Fall 2017 - ARCH 390 D100
Class Number: 2461
Delivery Method: In Person
Course Times + Location:
Mo 12:30 PM – 2:20 PM
SWH 9084, Burnaby
Office: EDB 9625
Office Hours: TBA
Prerequisites:ARCH 201 and either ARCH 272/272W or 273.
An introduction to the recovery and analysis of macroscopic archaeological plant remains. The major methodological and interpretive issues in archaeobotany will be covered, with an emphasis on plant domestication in selected regions of the world. Students who have taken ARCH 334 or ARCH 335 may not take this course for further credit.
This course is an overview of the general principles, theory and methods of archaeobotany. Lectures will deal with theoretical and interpretive issues while laboratories will provide instruction in some field and laboratory techniques used in the retrieval, identification and analysis of archaeological plant remains.
- Research Paper OR Flotation Project OR Laboratory Project 30%
- Laboratory Quizzes (Quiz I @ 15%, Quiz II @ 15%, Quiz III @ 10%) 40%
- Lecture Exam 30%
All laboratory periods will be held the first week of classes.
Students are not required to purchase a textbook. Required readings will be taken from 4 books and a number of articles all of which will be on reserve at the W.A.C. Bennett Library. A small number of the 4 books will be available for purchase at the SFU bookstore, and they are:
Pearsall, D.M. 2015. Paleoethnobotany. 3rd edition. Routledge.
A laboratory manual will be provided in-class.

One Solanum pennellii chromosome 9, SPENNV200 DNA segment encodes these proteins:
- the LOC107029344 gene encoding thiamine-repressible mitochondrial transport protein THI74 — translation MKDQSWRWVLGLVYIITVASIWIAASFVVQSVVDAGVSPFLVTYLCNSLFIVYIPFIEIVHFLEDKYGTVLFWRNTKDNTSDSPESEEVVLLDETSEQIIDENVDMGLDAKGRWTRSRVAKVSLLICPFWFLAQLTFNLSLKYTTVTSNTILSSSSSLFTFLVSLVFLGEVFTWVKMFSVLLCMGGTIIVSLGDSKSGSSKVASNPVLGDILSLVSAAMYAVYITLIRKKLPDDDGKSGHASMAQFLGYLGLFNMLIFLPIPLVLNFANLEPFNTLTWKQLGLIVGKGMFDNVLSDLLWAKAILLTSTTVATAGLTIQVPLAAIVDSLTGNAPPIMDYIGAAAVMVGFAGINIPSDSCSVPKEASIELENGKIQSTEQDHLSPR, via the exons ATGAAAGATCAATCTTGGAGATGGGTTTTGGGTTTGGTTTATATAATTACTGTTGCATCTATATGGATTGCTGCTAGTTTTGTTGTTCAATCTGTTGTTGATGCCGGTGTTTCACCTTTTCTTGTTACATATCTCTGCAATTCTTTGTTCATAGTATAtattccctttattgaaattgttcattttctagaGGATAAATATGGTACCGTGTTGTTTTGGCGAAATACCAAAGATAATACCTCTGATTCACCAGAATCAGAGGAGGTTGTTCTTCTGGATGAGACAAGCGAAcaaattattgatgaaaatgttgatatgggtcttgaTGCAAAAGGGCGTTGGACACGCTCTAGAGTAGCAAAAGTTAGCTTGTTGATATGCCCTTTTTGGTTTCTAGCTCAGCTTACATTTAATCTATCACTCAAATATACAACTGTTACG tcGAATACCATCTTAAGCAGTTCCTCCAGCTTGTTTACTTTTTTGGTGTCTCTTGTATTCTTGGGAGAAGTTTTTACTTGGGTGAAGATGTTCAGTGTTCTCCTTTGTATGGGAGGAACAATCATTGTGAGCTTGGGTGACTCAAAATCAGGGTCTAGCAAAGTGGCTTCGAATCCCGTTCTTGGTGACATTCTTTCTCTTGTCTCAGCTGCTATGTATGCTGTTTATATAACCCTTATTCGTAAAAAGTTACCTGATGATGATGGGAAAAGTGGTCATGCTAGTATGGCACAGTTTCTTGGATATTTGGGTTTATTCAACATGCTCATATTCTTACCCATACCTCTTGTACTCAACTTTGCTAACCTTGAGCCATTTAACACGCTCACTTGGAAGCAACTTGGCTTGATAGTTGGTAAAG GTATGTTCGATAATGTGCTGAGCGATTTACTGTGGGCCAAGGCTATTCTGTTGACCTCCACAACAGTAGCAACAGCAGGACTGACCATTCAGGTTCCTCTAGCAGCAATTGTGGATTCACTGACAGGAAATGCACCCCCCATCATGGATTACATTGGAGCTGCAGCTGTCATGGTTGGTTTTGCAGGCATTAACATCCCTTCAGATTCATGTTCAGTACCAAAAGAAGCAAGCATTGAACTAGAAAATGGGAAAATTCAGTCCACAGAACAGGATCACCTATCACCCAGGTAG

Gremellion, K. (ed). 1997. People, Plants and Landscapes: Studies in Paleoethnobotany. University of Alabama Press.
Department Undergraduate Notes:
Students with hidden or visible disabilities who believe they may need classroom or exam accommodations are encouraged to register with the SFU Centre for Students with Disabilities (1250 Maggie Benston Centre) as soon as possible to ensure that they are eligible and that approved accommodations and services are implemented in a timely fashion.
Deferred grades will be given only on the basis of authenticated medical disability.
SFU’s Academic Integrity web site http://students.sfu.ca/academicintegrity.html is filled with information on what is meant by academic dishonesty, where you can find resources to help with your studies and the consequences of cheating. Check out the site for more information and videos that help explain the issues in plain English.
Each student is responsible for his or her conduct as it affects the University community. Academic dishonesty, in whatever form, is ultimately destructive of the values of the University. Furthermore, it is unfair and discouraging to the majority of students who pursue their studies honestly. Scholarly integrity is required of all members of the University. http://www.sfu.ca/policies/gazette/student/s10-01.html
ACADEMIC INTEGRITY: YOUR WORK, YOUR SUCCESS